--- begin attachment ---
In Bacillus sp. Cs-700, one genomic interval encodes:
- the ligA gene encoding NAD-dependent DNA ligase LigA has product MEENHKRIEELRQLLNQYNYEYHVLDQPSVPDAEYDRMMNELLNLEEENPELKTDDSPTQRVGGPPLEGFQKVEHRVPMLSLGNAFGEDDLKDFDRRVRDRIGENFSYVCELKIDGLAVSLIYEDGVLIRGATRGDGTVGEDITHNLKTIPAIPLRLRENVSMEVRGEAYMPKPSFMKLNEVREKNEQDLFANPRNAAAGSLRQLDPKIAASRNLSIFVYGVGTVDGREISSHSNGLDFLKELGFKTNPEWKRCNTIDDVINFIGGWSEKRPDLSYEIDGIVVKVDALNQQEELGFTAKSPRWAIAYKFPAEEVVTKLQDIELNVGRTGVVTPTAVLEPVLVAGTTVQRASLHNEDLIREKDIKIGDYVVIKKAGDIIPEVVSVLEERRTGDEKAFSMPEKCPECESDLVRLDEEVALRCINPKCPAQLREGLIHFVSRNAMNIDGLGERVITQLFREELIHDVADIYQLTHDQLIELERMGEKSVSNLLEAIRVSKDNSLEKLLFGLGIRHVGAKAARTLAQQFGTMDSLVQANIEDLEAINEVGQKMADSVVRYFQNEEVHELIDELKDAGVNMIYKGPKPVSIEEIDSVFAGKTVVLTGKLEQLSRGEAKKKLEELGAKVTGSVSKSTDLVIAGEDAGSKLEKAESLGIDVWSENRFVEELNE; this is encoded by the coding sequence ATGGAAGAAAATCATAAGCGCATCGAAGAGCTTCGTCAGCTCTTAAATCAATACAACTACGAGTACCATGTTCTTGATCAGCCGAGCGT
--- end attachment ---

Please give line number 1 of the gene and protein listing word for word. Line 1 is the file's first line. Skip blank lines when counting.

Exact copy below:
In Bacillus sp. Cs-700, one genomic interval encodes: